I’m hoping that following careful supplementation I’ll keep myself in good health. One funny thing is that it finally explains why I have never been able to be put under anesthesia without 1-2 days of vomiting. From what I understand now is that anesthesia depletes my B vitamins. Anyway, forgive me for the long post-I know that you take an infectious viewpoint on MS which I feel could go hand in hand with a genetic component.

    A case of genetics loading the gun and enviroment pulling the trigger?

  31. Paul, take your time and come back with the Candida series. 😀

  32. Paul, even old Ben, smart and farseeing as he was, could have foreseen that We, the People would allow the government that he helped create not only lend and borrow in our name, but confiscate our wealth and steal our labor, so go ahead and file an extension with a clear conscience.

    I have a feeling your accounts are, like your diet, in perfect order.

  33. Paul, no worries. We don’t want you to get burn-out.
    Slow and, steady wins the race. 🙂

    Mark, have you tried dietary restrictions for
    your stuttering?

    Gluten free, dairy free, soy free, and corn free?

    I think you could start with just the gluten.

    Many have seen all types of health issues cognitive
    and, physical disappear when cutting out these foods.

    My granddaughter had every autistic sign/symptom.
    She has this week been declared normal! 🙂

    She is gluten, dairy, and, soy free. This is the only implemented intervention in her case.

    We did double up on speech/learning to make up for
    time lost to autism.

    She was 20 months when we began intervention. This month she will be five.

    She understands she is on a restricted diet. Her
    mother explained the reasons she needs to avoid the
    above foods. When her mother was finished explaining
    all the behaviors she use to exhibit when eating those foods, she looked in her mother’s eyes and,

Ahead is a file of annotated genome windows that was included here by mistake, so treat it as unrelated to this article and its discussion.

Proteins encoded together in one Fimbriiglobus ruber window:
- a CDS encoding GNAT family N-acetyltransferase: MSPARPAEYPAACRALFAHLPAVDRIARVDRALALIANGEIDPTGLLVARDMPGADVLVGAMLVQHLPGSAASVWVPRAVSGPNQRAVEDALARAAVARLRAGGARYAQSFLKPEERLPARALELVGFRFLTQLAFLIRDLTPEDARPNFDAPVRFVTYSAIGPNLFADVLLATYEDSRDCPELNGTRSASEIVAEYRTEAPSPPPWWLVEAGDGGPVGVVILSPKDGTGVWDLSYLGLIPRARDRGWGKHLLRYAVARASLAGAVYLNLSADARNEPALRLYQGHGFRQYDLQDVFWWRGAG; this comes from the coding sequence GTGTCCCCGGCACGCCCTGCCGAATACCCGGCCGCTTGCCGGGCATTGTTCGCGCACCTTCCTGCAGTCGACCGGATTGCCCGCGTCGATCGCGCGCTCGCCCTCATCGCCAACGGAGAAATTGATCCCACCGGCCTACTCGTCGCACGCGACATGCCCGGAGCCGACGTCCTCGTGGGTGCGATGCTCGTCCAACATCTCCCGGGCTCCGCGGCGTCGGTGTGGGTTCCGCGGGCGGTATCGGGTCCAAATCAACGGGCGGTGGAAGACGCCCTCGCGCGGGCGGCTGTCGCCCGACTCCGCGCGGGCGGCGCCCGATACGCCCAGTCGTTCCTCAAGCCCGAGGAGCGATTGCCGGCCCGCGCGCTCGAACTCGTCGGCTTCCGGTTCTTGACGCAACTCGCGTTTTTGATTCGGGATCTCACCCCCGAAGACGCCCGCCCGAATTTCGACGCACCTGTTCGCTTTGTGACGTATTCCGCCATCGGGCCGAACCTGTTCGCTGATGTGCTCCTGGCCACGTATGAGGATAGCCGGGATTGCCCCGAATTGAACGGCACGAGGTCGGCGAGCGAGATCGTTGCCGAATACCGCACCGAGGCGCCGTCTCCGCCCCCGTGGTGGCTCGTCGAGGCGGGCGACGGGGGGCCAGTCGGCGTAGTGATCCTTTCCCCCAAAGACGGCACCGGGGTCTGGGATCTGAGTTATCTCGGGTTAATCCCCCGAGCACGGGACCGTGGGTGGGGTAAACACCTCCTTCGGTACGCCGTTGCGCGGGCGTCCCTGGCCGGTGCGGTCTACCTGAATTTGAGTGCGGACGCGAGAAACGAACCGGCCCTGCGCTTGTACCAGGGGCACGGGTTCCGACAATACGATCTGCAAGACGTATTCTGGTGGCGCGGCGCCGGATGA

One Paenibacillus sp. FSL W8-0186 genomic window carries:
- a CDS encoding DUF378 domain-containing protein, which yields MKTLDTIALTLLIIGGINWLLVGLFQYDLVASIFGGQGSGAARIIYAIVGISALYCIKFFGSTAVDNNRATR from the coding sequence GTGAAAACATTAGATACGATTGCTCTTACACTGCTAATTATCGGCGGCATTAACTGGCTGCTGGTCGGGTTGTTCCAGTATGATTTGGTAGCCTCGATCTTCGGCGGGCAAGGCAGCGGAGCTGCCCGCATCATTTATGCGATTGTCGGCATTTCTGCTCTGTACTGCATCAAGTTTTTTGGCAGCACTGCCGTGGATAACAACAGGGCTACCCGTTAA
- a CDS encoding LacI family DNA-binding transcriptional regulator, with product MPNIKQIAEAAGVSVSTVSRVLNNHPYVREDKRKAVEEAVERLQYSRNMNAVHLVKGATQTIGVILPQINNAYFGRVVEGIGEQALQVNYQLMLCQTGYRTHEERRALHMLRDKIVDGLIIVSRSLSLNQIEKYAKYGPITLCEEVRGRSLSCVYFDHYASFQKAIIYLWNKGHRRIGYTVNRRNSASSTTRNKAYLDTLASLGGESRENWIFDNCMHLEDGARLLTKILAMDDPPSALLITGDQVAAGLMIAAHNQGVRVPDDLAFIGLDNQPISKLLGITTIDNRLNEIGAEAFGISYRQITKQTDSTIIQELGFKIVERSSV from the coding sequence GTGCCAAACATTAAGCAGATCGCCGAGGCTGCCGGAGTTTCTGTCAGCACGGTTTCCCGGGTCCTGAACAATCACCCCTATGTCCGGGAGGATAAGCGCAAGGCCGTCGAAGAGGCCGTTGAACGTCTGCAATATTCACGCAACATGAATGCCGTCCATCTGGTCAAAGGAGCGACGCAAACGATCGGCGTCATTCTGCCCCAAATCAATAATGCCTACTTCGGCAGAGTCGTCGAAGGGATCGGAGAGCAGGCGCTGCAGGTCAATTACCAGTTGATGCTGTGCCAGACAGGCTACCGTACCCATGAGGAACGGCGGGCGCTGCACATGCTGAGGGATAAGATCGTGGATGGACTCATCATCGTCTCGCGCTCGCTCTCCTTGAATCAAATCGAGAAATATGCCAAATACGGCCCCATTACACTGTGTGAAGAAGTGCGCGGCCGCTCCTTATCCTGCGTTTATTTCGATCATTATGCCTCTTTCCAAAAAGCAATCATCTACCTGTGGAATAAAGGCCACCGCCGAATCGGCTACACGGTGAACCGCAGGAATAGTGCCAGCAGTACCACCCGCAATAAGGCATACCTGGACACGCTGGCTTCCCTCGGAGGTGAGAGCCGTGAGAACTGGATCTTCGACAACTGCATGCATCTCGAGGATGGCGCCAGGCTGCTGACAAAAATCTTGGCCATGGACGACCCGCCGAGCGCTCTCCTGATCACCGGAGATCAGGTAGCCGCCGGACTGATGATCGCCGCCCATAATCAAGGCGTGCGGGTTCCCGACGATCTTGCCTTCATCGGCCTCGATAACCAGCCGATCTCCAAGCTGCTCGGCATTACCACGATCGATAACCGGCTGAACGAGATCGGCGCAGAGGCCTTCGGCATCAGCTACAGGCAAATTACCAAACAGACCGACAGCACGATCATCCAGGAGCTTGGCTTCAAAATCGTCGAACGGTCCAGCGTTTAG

very seriously said, “Don’t ever tell anyone that!”

  34. Hi Betty,

    I’m not burned out – actually I have some rather exciting things going on. Unfortunately they don’t leave as much time as I would like for blogging. I’ll announce something soon.

    Congratulations on your granddaughter’s progress! She sounds a dear.

  35. Betty, aren’t grandchildren fabulous!!

  36. Paul,

    I’m wondering, did you change the recommended amount of selenium on the supplement page from “200 mcg” to 50-200 mcg? How do I know if I need to supplement 50, 100 or 200 mcg?

  37. Hi Acai,

    Yes. It depends on the selenium content of your food. If you eat kidney, liver, nuts, and a low-calorie-density whole food diet, you probably don’t need to supplement much.

    200 mcg per day of supplements is about right for the average American eating wheat + soda + sugar (empty calories).

  38. OK, thanks. Is it possible to to take a larger dose a few times a week, let’s say 200 mcg twice a week?

  39. The disappointed animals made me laugh, thank you!

  40. Paul-
    Any thoughts on my e-mail above or maybe this is something that you are not interested in? Of course I find it interesting since it may be a key to my health problems but I understand if others do not.
    Anyway, as I have said before I am the “classic” MS patient. Presenting with optic neuritis, oglio-clonal bands in my csf and many lesions showing on my MRI’s. It is my understanding that up to 40% of the population has at least 1 mthfr mutation and 5-15% has 2.